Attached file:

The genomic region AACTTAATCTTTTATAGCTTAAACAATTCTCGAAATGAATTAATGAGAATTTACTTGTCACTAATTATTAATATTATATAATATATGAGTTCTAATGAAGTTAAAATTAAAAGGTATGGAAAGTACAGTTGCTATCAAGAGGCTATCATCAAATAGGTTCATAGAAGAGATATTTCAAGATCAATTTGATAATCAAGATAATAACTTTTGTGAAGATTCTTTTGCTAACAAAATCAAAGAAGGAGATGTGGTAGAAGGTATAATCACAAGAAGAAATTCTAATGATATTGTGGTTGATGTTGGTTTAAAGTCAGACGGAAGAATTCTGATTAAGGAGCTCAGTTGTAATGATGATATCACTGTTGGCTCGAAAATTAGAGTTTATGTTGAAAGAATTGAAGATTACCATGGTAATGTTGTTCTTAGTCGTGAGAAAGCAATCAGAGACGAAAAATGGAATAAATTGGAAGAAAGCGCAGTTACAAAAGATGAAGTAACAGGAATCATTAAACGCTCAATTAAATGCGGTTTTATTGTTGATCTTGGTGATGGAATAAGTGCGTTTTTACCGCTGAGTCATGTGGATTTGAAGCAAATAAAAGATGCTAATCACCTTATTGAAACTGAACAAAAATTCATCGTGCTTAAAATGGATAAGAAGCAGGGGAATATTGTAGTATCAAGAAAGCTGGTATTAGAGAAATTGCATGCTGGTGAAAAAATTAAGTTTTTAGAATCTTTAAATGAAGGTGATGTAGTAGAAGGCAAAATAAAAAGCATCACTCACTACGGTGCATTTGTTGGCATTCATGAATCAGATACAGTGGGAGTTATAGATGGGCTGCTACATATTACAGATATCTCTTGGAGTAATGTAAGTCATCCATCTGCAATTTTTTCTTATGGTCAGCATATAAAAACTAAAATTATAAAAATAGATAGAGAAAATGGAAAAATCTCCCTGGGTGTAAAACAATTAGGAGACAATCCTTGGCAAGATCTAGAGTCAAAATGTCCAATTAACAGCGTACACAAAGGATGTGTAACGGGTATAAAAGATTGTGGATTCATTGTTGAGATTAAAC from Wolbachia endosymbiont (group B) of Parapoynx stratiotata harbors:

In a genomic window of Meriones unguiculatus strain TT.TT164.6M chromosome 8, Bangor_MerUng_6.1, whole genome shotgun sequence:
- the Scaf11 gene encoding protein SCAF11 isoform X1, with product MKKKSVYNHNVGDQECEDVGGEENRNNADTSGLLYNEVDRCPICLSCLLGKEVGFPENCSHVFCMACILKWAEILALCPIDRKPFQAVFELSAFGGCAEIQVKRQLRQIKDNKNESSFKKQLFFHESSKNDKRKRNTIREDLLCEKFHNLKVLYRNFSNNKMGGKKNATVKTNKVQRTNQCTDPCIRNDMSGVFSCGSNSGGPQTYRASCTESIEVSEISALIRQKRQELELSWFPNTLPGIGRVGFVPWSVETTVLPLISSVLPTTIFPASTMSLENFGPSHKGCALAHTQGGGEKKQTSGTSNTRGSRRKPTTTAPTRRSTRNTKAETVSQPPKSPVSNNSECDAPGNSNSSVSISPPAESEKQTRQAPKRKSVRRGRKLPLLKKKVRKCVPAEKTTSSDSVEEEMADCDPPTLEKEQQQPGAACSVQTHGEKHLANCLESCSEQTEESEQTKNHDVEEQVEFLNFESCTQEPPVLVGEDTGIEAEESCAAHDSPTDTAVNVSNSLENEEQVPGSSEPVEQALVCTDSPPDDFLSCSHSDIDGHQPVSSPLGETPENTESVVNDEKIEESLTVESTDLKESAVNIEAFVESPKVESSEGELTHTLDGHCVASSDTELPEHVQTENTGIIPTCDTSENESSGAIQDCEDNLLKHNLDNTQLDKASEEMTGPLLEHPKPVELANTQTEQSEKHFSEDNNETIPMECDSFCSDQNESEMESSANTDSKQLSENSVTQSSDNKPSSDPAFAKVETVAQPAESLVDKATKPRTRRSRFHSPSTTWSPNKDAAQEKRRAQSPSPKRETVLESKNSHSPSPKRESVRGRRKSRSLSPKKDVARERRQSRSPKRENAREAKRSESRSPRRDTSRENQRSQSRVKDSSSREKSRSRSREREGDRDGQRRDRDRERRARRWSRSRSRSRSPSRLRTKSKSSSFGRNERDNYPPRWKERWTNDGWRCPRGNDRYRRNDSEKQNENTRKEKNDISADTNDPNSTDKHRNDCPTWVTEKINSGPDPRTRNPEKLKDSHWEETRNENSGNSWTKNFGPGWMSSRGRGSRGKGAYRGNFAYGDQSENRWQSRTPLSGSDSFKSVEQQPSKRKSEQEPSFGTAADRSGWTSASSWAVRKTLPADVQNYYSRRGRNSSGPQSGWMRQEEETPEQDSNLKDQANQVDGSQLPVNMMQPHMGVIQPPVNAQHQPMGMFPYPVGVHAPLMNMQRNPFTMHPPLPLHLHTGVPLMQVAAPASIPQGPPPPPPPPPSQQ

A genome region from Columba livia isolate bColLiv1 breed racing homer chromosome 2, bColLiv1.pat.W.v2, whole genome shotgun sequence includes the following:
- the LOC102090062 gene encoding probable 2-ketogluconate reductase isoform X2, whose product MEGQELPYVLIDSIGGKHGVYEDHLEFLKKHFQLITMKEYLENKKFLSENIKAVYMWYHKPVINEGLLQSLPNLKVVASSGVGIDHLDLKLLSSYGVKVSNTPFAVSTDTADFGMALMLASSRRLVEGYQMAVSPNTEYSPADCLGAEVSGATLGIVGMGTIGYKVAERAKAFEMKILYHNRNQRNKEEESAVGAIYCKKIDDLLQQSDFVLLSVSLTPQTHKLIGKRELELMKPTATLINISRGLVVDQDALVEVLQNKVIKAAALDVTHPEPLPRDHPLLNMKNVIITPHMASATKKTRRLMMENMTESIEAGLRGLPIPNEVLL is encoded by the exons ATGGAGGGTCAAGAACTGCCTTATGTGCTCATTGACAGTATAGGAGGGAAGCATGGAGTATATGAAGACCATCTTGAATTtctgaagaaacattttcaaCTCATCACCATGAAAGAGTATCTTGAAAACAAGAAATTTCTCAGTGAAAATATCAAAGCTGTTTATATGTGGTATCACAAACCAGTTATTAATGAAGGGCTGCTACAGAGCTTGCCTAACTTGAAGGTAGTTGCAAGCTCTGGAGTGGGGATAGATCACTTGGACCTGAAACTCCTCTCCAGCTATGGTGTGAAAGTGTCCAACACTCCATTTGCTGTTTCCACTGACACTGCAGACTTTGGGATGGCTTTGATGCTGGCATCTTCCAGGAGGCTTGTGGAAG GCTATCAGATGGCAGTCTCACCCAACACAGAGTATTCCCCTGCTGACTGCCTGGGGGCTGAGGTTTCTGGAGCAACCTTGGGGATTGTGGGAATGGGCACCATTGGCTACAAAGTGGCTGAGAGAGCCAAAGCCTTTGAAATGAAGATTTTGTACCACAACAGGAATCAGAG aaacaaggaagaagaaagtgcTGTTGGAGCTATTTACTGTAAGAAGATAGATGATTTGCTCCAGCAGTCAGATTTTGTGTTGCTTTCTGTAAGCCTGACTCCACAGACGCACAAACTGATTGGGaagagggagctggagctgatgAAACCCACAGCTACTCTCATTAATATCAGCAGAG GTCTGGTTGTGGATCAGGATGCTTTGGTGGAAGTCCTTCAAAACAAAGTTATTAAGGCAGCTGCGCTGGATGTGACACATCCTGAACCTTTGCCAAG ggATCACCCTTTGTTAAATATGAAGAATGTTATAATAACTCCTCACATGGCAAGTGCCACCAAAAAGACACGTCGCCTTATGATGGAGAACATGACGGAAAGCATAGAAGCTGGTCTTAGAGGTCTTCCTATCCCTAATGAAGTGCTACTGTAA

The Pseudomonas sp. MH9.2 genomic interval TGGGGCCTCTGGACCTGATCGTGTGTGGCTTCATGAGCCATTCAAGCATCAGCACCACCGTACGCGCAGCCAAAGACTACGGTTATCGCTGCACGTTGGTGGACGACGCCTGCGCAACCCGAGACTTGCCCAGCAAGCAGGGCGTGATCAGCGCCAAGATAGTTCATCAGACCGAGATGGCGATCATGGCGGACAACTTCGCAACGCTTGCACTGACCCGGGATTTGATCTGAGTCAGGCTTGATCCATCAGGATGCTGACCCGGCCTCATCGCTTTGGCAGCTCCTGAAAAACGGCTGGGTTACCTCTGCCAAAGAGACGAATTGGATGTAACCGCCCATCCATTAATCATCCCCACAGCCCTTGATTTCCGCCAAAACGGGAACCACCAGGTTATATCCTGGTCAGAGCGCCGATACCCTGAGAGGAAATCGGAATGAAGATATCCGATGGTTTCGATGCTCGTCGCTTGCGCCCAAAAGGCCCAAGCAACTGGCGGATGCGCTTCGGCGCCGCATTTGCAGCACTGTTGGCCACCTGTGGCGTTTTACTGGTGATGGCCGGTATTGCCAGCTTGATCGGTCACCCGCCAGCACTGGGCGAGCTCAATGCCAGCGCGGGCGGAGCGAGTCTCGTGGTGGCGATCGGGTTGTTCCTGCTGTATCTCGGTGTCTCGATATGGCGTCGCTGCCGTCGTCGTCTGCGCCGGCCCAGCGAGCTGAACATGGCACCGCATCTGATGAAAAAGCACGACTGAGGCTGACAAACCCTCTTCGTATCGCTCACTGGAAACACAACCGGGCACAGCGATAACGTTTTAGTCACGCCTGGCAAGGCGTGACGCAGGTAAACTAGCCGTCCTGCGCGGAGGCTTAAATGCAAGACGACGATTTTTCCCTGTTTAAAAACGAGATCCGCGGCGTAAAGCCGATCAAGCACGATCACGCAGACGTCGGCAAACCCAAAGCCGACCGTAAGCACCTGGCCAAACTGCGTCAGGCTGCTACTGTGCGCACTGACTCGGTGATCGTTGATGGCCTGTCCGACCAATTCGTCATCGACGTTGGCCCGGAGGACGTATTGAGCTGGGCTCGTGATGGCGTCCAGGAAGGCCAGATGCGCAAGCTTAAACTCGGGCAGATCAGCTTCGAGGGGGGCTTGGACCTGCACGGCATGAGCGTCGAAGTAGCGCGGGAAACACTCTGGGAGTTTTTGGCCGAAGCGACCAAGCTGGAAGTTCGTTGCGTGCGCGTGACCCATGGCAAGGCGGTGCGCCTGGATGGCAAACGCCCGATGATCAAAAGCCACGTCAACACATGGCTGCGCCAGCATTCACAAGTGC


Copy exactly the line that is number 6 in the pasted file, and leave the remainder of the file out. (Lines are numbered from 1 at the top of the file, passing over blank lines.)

The Pseudomonas sp. MH9.2 genomic interval TGGGGCCTCTGGACCTGATCGTGTGTGGCTTCATGAGCCATTCAAGCATCAGCACCACCGTACGCGCAGCCAAAGACTACGGTTATCGCTGCACGTTGGTGGACGACGCCTGCGCAACCCGAGACTTGCCCAGCAAGCAGGGCGTGATCAGCGCCAAGATAGTTCATCAGACCGAGATGGCGATCATGGCGGACAACTTCGCAACGCTTGCACTGACCCGGGATTTGATCTGAGTCAGGCTTGATCCATCAGGATGCTGACCCGGCCTCATCGCTTTGGCAGCTCCTGAAAAACGGCTGGGTTACCTCTGCCAAAGAGACGAATTGGATGTAACCGCCCATCCATTAATCATCCCCACAGCCCTTGATTTCCGCCAAAACGGGAACCACCAGGTTATATCCTGGTCAGAGCGCCGATACCCTGAGAGGAAATCGGAATGAAGATATCCGATGGTTTCGATGCTCGTCGCTTGCGCCCAAAAGGCCCAAGCAACTGGCGGATGCGCTTCGGCGCCGCATTTGCAGCACTGTTGGCCACCTGTGGCGTTTTACTGGTGATGGCCGGTATTGCCAGCTTGATCGGTCACCCGCCAGCACTGGGCGAGCTCAATGCCAGCGCGGGCGGAGCGAGTCTCGTGGTGGCGATCGGGTTGTTCCTGCTGTATCTCGGTGTCTCGATATGGCGTCGCTGCCGTCGTCGTCTGCGCCGGCCCAGCGAGCTGAACATGGCACCGCATCTGATGAAAAAGCACGACTGAGGCTGACAAACCCTCTTCGTATCGCTCACTGGAAACACAACCGGGCACAGCGATAACGTTTTAGTCACGCCTGGCAAGGCGTGACGCAGGTAAACTAGCCGTCCTGCGCGGAGGCTTAAATGCAAGACGACGATTTTTCCCTGTTTAAAAACGAGATCCGCGGCGTAAAGCCGATCAAGCACGATCACGCAGACGTCGGCAAACCCAAAGCCGACCGTAAGCACCTGGCCAAACTGCGTCAGGCTGCTACTGTGCGCACTGACTCGGTGATCGTTGATGGCCTGTCCGACCAATTCGTCATCGACGTTGGCCCGGAGGACGTATTGAGCTGGGCTCGTGATGGCGTCCAGGAAGGCCAGATGCGCAAGCTTAAACTCGGGCAGATCAGCTTCGAGGGGGGCTTGGACCTGCACGGCATGAGCGTCGAAGTAGCGCGGGAAACACTCTGGGAGTTTTTGGCCGAAGCGACCAAGCTGGAAGTTCGTTGCGTGCGCGTGACCCATGGCAAGGCGGTGCGCCTGGATGGCAAACGCCCGATGATCAAAAGCCACGTCAACACATGGCTGCGCCAGCATTCACAAGTGC